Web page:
Makeup Artist’s Choice 25% Mandelic Acid Peel ($17.95)

Makeup Artist’s Choice 25% Mandelic Acid peel helps refine uneven skin tone and boost overall clarity.  Other benefits of using this chemical peel include that it will help reduce blackheads and clean up enlarged pores. The formula also includes Green Tea Extract in order to sooth and fight against free radical damage.



Closely related to Aspirin (acetylsalicylic acid), Salicylic Acid peels are known for their anti-inflammatory properties and works well to combat oiliness, clogged pores, skin prone to breakouts, and in some cases are even suitable for sensitive skin as well as conditions like Rosacea. It should be noted if you’re allergic to Aspirin to prevent the chance of a negative reaction consider avoiding a Salicylic Acid chemical peel.

In terms of strength, 10-20%  is great for those that have dry or sensitive skin who may also suffer from breakouts. While 30-40% strengths work well for those with oilier skin prone to acne and clogged pores. Finally, the 40-50% strengths are beneficial for those who need a more aggressive level of peeling.



Skin Beauty Solutions 30% Salicylic Acid Chemical Peel provides anti-aging benefits for problem skin.

Skin Beauty Solutions 30% Salicylic Acid peel ($19.99)

Skin Beauty Solutions’ Salicylic Acid Peel formula is cosmetic grade and made without filler, fragrances and even unnecessary preservatives.   If you’re new peeling with Salicylic Acid it’s recommended to start with the 20% solution ($18).



In most cases, side effects for light-medium peels are quite minimal and require little to no downtime, allowing an immediate return to regular activities and work. Skin may appear slightly red and irritated for the first few hours after the peel and flake lightly over the next few days.



A series of about 5-8 peels spread anywhere from 2-4 weeks apart are recommended to achieve maximum results. Regular chemical peels every 1-2 months after the initial set of treatments are needed to maintain results.



Trichloroacetic Acid (TCA) peels are effective in achieving more advanced results than their lighter counterparts and target aging concerns inclusive of wrinkles and uneven skin tone in general. It should be noted that these types of chemical peels have an extended recovery time that ranges from 7-14 days so make sure to prepare accordingly. TCA peels work well for all skin tones including darker ones and also make good spot treatments when dealing with targeted skin concerns like freckles or hyperpigmentation.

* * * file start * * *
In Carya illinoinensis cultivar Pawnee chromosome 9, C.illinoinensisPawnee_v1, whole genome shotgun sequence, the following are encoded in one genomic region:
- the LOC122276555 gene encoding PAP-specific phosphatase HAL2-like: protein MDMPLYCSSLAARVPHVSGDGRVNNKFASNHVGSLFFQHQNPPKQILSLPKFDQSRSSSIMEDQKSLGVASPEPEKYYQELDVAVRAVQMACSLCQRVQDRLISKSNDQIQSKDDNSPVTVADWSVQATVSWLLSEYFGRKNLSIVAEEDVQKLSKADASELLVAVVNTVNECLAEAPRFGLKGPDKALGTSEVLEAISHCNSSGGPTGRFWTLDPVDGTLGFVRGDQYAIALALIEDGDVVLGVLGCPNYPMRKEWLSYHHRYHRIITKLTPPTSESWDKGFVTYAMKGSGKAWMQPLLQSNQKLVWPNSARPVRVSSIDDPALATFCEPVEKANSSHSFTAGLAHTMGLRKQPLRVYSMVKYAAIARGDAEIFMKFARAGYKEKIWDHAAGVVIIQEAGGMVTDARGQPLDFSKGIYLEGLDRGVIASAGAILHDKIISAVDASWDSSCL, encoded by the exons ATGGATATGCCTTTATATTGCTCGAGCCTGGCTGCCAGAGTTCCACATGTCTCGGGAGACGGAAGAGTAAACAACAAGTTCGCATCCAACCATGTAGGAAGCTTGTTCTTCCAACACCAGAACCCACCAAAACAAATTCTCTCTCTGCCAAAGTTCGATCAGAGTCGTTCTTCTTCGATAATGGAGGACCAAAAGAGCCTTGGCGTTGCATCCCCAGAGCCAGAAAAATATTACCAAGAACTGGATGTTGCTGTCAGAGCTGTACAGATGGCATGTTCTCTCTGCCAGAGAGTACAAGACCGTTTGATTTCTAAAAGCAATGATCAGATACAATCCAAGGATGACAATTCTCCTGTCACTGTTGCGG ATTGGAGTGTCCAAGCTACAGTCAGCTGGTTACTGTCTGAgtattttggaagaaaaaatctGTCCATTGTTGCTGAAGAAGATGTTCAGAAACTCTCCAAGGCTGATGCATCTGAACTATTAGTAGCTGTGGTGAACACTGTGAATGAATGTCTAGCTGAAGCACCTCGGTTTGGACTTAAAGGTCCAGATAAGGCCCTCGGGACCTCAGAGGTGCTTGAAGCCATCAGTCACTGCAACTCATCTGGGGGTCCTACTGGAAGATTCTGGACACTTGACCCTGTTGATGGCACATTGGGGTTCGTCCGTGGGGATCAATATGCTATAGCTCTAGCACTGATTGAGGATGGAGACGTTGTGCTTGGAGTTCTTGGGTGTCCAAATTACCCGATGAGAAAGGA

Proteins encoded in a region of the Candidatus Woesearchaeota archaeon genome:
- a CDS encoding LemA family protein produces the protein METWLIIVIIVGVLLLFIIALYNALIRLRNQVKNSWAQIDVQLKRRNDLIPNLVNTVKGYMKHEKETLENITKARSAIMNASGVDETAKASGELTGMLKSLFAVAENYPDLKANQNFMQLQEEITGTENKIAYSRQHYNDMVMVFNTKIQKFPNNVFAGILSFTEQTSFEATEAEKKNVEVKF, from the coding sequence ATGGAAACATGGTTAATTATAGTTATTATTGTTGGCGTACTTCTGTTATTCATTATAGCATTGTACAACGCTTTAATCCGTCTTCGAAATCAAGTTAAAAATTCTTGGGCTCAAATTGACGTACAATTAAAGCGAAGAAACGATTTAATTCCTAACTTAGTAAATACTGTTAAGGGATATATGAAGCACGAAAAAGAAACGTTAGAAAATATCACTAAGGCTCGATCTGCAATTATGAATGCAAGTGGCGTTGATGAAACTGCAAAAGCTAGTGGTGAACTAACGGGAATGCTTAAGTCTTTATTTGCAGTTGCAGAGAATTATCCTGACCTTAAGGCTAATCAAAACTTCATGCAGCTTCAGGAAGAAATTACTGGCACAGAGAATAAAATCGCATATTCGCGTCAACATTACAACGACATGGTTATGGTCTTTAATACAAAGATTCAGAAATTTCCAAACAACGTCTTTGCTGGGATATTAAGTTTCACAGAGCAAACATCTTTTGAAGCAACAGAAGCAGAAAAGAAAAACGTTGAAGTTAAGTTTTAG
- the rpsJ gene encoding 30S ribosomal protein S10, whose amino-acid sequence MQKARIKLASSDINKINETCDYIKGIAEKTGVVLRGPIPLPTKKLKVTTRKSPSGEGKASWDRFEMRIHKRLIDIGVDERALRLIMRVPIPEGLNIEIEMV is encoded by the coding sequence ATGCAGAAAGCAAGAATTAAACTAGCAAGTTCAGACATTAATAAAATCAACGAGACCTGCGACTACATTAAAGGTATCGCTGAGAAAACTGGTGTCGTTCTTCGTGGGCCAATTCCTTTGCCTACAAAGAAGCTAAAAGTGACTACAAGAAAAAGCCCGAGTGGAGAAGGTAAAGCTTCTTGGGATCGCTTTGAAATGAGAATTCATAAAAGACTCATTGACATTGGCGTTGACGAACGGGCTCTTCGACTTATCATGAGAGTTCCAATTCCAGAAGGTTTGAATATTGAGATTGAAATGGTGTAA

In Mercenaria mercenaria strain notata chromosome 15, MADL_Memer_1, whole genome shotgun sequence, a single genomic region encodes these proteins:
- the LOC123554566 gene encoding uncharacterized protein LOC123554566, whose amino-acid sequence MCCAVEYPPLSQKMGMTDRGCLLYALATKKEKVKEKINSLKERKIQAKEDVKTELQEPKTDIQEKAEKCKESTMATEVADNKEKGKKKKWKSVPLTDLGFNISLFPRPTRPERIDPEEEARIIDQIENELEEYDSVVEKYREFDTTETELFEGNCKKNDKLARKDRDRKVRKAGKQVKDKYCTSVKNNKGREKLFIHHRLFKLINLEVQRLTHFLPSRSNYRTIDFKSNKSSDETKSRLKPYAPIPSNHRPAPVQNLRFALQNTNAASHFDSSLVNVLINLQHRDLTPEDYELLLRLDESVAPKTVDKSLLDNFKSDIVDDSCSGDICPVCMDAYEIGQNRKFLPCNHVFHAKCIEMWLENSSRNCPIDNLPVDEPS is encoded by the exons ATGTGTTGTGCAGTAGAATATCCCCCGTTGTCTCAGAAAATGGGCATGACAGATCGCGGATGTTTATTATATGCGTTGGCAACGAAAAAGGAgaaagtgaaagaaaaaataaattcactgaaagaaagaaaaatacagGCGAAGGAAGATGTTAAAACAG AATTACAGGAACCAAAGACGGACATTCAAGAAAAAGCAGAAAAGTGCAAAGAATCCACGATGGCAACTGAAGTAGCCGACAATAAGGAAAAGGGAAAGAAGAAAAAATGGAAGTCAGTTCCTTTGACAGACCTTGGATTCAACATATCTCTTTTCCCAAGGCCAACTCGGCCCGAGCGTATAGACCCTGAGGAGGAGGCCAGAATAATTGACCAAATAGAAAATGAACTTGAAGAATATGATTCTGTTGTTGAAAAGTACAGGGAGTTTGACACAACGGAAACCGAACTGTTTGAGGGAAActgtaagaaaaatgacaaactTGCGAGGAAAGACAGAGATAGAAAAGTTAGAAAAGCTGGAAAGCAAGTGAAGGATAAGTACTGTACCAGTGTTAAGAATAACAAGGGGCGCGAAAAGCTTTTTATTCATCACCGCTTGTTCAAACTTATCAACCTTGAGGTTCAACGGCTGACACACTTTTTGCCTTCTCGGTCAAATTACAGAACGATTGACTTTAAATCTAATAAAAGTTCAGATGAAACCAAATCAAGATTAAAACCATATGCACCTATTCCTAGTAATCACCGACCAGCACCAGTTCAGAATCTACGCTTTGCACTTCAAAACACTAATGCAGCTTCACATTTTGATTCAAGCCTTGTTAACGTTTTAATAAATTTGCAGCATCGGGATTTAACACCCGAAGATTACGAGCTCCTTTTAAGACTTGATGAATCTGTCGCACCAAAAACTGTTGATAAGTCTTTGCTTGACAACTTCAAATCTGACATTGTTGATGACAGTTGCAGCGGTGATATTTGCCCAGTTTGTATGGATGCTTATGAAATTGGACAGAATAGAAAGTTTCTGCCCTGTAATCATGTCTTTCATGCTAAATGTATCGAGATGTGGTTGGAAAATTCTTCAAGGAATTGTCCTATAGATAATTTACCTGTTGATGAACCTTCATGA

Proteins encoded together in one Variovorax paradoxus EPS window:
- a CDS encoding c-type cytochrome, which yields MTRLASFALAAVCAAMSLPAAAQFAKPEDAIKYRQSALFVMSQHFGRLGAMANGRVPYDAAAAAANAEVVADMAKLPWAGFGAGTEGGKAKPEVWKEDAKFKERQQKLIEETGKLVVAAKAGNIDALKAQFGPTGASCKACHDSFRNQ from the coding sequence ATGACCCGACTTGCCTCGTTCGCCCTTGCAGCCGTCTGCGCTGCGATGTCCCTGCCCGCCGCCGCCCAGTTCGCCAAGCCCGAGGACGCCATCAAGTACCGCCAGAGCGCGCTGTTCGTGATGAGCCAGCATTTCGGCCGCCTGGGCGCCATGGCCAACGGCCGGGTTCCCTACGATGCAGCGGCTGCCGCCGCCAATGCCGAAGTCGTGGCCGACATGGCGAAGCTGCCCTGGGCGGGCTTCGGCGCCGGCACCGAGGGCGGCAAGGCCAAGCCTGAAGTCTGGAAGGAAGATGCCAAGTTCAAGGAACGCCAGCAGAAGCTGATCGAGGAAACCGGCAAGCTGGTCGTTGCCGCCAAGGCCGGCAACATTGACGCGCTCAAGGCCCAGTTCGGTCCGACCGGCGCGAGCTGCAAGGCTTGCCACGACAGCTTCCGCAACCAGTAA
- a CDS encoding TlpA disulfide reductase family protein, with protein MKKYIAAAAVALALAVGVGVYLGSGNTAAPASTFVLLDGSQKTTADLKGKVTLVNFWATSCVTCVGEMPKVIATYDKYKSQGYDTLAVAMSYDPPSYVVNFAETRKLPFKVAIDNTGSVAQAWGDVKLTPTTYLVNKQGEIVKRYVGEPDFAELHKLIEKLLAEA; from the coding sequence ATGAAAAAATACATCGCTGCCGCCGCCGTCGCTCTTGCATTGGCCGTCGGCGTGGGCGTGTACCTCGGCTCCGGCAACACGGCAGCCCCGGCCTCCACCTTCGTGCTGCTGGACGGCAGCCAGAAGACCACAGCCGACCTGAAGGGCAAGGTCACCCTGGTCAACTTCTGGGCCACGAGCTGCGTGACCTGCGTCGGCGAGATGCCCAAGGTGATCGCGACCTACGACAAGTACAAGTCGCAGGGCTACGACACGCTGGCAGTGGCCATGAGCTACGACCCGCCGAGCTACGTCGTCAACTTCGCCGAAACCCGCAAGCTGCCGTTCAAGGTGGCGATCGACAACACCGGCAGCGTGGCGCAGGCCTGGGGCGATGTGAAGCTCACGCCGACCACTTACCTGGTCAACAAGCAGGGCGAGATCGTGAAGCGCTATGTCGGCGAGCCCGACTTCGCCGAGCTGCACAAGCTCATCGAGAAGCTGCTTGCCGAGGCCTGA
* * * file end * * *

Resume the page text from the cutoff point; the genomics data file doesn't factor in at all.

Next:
Perfect Image 25% TCA  Peel ($22.49)

Through the combination of 5% Salicylic Acid, 25% Trichloroacetic Acid and soothing plant extracts from the like of Cucumber, Chamomile and Green Tea this chemical peel provides advanced results while minimizing irritation.  The formula is also free of parabens, sulfates, and phthalates as well as cruelty-free. If you’re new to TCA peels consider trying the popular 15% chemical solution ( $29.95) to start with.



Although at 25-35% strengths TCA chemical peels can be considered a safer option when trying to avoid the risk of scarring that higher percentage concentrations are associated with there are still some side effects that one should be aware of inclusive of hyperpigmentation, sun sensitivity and post peel break-outs.



Depending on the condition of skin and desired results, 1-3 peels split up by 4-6 week intervals is a good estimate for the initial set of treatments needed. Results can last up to 6 months, at which time a maintenance peel or two may be needed.



Unlike some of their lighter counterparts TCA Peels will actually cause visibly peeling and though it’s possible to go back to normal activity, post-treatment may require some downtime (generally up to a week) since it can look quite scary. After the treatment, there might be some mild swelling and discomfort.  For the first 1-3 days, skin will darken and a superficial crust will form. Within 3-7 days this crust will generally flake off. The new skin may appear reddish but it will fully fade within 7-10 days to reveal the results. In total, it will be about 7-10 days before you’d want to be seen in public and approximately two weeks before your skin looks completely normal. Skin will be pretty delicate so aftercare is extremely important.



With a deep chemical peel, like the Phenol Peel, the risks often outweigh the benefits. A similar level of results can be achieved through alternative anti-aging treatments like lasers that when done right not only avoid the extended recovery period associated with deeper peels but minimize the chances of advanced pigmentation issues and permanent scarring.